PATH announced today they received a grant from Japan's Global Health Innovative Technology (GHIT) Fund to develop a new oral treatment option for soil-transmitted helminth (STH) infections. PATH's Vaccine and Pharmaceutical Formulation team, part of the Medical Devices and Health Technologies global program, will lead the international collaboration, which includes the University of Massachusetts Medical School (UMMS) in the United States and Kao Corporation in Japan.
Soil-transmitted helminths are parasitic worms, such as hookworm, roundworm, and whipworm. STH infections can deprive the body of blood and nutrients, disproportionately affecting populations living in poverty primarily due to morbidity associated with malnutrition and anemia.
Severe anemia in pregnancy is a significant contributor to maternal mortality. STH infections can be prevented and treated with benzimidazole. Yet, according to the World Health Organization, approximately 1.5 billion people are infected with this neglected tropical disease worldwide.
Current mass drug administration (MDA) campaigns for prevention in endemic locations are limited by three primary biological factors: reduced efficacy against Trichuris (whipworm), possible emergence of drug resistance, and restricted use of benzimidazole for pregnant women--in addition to logistical and financial constraints.
The PATH-led multisector team will focus on optimizing the antiparasitic protein Cry5B (a naturally occurring protein from the soil bacterium Bacillus thuringiensis), with the aim of producing an inexpensive, broad-spectrum Cry5B product suitable for use by adults, children, and pregnant women as an alternative to, or in combination with, existing benzimidazoles used in anthelmintic MDA campaigns.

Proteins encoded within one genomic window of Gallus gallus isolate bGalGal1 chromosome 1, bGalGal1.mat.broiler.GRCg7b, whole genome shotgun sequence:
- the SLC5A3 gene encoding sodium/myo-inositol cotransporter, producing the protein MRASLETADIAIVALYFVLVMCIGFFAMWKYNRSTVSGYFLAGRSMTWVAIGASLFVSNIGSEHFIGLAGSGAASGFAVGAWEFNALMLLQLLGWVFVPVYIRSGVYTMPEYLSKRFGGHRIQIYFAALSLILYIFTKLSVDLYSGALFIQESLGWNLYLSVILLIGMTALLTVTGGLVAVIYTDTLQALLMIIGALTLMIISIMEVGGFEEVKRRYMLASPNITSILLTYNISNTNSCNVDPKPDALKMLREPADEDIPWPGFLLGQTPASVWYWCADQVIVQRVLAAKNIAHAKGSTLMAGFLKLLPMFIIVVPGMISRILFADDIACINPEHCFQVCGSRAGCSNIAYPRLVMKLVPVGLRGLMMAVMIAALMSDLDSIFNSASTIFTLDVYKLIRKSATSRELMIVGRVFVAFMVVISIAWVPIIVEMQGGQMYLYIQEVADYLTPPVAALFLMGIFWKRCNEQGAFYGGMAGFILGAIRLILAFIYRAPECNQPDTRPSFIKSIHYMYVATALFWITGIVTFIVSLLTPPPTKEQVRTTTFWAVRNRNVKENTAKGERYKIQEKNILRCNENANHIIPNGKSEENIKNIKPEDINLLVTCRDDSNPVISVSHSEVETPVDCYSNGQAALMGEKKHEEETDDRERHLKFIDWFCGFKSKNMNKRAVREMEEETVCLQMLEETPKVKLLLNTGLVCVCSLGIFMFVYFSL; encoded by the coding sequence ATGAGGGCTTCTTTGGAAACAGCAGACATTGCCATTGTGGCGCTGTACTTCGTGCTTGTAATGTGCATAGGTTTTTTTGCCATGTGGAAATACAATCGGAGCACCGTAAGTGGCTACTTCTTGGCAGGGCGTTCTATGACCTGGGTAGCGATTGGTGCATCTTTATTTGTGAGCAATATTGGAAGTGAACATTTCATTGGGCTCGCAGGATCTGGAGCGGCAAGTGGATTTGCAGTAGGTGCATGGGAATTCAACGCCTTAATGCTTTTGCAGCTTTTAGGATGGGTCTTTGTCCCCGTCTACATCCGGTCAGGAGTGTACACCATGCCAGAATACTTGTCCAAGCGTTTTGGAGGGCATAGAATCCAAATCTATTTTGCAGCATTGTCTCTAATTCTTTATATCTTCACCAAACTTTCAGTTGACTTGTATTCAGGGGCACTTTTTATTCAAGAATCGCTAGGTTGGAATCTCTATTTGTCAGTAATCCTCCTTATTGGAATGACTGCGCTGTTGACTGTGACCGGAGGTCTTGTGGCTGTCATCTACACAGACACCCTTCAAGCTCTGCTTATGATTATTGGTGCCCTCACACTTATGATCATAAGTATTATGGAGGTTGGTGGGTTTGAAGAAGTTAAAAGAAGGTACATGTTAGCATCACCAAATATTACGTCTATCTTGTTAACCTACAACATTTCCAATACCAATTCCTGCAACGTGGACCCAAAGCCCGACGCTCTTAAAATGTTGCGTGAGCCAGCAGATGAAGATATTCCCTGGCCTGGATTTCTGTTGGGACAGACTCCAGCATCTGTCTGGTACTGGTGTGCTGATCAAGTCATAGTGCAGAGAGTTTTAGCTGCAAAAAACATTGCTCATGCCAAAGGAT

Studies have shown that Cry5B has promising potential to treat hookworm and roundworm, and have demonstrated strong activity against Trichuris in vitro.
An estimated 20 to 60 Cry variants will be produced by Kao Corporation in their Bacillus-based expression system, and then tested in vitro and in vivo at UMMS. Based on these study results, an enhanced Cry sequence will be selected for large-scale production for further development, toward the goal of helping to expand the reach of anthelmintic MDA campaigns and reduce the global burden of STH infections.
Therapeutic Cry5B protein will need to be delivered via potent and unique formulations for pediatric administration and that protect the oral drug from degradation during transit to the gastrointestinal tract, where the parasitic worms reside.
This work will build on PATH's previous GHIT Fund-supported drug development project, which focused on development of an appropriate Cry5B protein as a new therapeutic option for STH management.